Kharkov Klezmer Band

Label: Frea/Music and Words

Publisher: Frea/Music and Words

Year: 2002


  • Daniel Bloom - mix/recording

I was lucky enough to be at independent Ukraine’s first klezmer festival - after an 80 year hiatus.

It was like an emotional coming-out - many small groups across the country had been playing, often in secret, and they were stunned to know that they were part of a larger community, and a larger cultural revival that, having started in the US in the late 70s, was going to give them a firm badge of cultural identity that really belonged to them.

It was a beautiful experience, not least because the quality of music was so good - from the KKB - a young, feisty band from Eastern Ukraine who played the traditional style much better than I’d ever heard before.

I managed to get them to the UK for workshops, and there we recorded their first album, the whole thing in one take. It still ranks as one of the best old-school klezmer records out there.

Liner Notes

The international klezmer “revival” takes many different paths. Indeed it is not really appropriate to refer to it as “revival”, as it suggests that klezmer died and has been “brought back to life”, but this is clearly untrue. For instance, in America, the music never died, but it did lose popularity and underwent many changes. It is only in the past three decades that musicians have repopularised and fed a need from within the culture to listen again to the music from “the old world”. But also in the old world, klezmer gained increasing popularity, even in Eastern Europe after the communist era. As it matures in Russia, klezmer begins to make the club scene. Long before the dark shadows of the 1930s, traditional Jewish celebratory music ‘klezmer’ was a thriving part of everyday life in Jewish communities across the Ukraine. Now those times are long gone, but the rebirth of Jewish communities in Central and Eastern Europe over the last ten years is creating a cultural impetus that is being felt far and wide across the whole region.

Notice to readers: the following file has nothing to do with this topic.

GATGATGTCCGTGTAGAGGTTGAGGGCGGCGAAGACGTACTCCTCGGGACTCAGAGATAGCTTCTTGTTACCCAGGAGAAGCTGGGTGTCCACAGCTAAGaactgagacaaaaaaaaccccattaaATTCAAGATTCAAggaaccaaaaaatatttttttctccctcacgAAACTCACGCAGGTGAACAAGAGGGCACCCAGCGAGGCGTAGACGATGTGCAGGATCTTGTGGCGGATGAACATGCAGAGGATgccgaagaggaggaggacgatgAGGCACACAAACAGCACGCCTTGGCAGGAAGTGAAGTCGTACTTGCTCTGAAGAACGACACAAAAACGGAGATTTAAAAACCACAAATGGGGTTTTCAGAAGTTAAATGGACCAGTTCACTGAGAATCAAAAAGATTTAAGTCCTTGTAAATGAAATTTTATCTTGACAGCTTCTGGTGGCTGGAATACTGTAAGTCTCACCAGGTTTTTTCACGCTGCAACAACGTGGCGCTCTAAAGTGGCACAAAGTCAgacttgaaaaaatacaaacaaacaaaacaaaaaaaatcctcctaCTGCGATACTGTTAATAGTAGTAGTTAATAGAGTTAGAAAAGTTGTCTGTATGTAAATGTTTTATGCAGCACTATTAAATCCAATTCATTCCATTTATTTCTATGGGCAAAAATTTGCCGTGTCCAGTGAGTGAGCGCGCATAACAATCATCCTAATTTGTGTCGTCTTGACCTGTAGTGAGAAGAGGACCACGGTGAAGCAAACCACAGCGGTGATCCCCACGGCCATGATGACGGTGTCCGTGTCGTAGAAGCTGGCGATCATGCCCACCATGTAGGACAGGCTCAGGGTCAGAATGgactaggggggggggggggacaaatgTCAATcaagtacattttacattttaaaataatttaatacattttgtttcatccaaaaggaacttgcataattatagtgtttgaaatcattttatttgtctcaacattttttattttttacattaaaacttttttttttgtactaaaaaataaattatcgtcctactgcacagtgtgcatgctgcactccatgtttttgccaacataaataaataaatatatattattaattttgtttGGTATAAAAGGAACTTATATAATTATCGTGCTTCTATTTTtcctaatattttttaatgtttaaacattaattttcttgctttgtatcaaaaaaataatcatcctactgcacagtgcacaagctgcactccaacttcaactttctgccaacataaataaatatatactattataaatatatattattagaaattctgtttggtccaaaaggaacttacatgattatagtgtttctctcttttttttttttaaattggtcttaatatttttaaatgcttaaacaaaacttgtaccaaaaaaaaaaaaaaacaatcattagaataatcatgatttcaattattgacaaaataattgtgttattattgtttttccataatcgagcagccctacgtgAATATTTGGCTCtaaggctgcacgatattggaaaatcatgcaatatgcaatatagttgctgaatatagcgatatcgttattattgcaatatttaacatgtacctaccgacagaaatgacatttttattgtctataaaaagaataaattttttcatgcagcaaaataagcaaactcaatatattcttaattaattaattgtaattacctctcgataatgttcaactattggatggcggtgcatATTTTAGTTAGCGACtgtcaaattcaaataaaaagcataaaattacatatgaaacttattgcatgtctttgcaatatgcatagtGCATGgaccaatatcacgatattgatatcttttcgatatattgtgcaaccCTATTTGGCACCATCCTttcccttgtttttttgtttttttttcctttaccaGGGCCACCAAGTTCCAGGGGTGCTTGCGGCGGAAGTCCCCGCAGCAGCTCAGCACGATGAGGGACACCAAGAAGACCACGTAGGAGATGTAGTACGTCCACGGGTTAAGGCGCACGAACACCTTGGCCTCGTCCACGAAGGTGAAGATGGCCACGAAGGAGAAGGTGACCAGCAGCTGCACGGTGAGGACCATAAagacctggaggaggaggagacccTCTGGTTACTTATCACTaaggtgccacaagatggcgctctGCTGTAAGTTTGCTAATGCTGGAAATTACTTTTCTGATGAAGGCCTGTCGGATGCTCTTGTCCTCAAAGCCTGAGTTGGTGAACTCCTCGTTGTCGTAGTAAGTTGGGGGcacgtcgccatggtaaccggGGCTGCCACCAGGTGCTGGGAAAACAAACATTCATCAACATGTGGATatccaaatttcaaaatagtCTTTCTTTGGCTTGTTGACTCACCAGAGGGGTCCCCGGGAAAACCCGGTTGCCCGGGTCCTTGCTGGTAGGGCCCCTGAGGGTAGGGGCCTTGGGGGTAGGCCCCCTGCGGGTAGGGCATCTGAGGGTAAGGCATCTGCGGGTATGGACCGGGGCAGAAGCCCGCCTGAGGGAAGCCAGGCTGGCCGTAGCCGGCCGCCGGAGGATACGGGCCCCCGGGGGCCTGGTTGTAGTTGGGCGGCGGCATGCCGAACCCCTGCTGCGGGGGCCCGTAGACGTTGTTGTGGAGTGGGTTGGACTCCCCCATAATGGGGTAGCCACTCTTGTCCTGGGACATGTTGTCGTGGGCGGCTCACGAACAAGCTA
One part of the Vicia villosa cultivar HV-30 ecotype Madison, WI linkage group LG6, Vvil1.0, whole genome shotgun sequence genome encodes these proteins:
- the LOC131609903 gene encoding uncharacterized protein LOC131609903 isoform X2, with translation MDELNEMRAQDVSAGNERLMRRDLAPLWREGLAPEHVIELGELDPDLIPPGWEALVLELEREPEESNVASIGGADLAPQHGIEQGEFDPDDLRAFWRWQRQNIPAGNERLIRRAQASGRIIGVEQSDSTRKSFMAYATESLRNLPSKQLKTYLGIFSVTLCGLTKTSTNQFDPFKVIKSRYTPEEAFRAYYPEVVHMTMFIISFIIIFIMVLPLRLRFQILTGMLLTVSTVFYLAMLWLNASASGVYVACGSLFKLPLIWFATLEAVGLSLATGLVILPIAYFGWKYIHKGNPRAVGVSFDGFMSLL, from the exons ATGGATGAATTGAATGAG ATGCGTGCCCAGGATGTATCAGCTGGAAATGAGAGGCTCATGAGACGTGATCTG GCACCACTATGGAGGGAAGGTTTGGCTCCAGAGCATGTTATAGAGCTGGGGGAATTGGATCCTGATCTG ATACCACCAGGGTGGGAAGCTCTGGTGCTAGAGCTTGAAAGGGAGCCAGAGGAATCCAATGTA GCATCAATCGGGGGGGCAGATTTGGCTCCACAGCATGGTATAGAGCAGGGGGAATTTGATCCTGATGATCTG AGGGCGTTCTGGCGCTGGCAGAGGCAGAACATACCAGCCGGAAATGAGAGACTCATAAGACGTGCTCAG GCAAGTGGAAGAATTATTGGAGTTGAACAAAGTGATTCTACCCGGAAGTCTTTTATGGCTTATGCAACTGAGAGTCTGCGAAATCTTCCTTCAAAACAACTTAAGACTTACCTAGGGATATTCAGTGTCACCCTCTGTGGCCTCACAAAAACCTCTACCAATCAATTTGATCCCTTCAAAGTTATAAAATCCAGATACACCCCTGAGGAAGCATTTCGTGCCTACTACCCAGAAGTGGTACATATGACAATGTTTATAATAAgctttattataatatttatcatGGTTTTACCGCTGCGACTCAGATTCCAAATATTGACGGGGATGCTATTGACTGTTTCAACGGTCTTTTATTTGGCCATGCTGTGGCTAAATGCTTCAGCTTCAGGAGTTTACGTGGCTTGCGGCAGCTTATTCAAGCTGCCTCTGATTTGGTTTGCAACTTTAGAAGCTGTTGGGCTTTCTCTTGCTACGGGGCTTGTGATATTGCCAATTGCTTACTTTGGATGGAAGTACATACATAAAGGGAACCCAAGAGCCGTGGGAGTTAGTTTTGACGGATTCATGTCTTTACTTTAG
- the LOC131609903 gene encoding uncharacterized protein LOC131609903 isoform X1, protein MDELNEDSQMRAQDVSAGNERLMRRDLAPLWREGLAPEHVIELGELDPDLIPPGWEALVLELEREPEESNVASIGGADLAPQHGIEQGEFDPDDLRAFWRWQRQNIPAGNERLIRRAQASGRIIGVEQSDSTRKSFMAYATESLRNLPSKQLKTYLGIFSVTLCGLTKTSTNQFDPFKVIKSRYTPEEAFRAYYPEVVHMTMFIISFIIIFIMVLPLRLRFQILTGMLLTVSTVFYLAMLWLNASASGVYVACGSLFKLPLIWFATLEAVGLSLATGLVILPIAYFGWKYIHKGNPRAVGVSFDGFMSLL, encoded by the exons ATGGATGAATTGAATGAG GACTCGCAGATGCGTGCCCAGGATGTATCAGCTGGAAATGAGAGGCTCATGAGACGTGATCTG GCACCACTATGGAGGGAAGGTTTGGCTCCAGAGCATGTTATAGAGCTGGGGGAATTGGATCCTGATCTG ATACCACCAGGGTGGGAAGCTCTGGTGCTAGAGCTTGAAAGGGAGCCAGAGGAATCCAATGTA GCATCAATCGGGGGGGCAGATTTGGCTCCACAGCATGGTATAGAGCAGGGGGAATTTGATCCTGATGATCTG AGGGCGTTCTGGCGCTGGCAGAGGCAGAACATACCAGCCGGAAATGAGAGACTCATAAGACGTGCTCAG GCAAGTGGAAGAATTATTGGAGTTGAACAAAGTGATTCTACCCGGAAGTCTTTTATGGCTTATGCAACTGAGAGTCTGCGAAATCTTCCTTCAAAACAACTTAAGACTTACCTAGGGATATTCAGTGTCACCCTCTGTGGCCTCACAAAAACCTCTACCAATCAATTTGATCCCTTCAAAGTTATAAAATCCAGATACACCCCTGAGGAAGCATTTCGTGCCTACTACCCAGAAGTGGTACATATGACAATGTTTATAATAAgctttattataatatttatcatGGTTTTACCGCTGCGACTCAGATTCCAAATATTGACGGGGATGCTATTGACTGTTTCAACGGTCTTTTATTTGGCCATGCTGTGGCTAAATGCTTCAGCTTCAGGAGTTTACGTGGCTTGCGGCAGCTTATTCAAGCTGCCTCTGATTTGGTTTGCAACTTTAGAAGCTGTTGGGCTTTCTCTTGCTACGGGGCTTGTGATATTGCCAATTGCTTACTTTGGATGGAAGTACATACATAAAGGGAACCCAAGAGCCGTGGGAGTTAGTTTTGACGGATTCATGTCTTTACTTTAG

A video of a klezmer show altered Stanislav Raiko’s career. The Ukrainian born violinist and leader of the Kharkov Klezmer Band recalls: “I just saw this one single show and realized that this was my music and I wanted to play it”. He then began listening to old recordings of Eastern European Jewish folk music to help him master the genre. In the late 1990’s, Raiko, a classically trained musician, started his group The Kharkov Klezmer Band is something new in the international klezmer revival. Like many of the superstar klezmer groups from the USA, they are a group of conservatory educated musicians with flawless technique. But it is the spirit of their music, the profound feeling of what this music means to them and the way they convey this to their audience that makes them truly special. Remember that to perform Jewish music was effectively forbidden in the Ukraine from the 1930s until 1991, and it becomes clearer that this album is more than just a musical statement, it’s the sound of people reconnecting with their heritage, proclaiming their identity after more than half of century of silence.

Their style of klezmer is raw and beautiful, Jewish music with a deep understanding of its own roots. Traditionally, the goal of the klezmer musician was to bring out both extremes of emotion that a wedding encapsulates: the joy of starting a new family and the sadness of leaving the childhood home. The Kharkov Band can genuinely be said to be one of the few bands on the international circuit who understand this concept of ‘laughter through tears’. Not for nothing have performances across Russia, the Ukraine, Estonia, Hungary, Spain, Austria and the UK fast given them a reputation as one of the most powerful and exciting live acts in Jewish music.

Lemez Lovas, October 2002


Alles in allem ein großartiges Klezmeralbum mit weinender Geige und Klarinette, rhythmischem Akkordeon und Perkussion, und es bleibt nur noch in den Text von “A Glezele Lekhaim” einzustimmen: Let’s raise a glass of cheer now!

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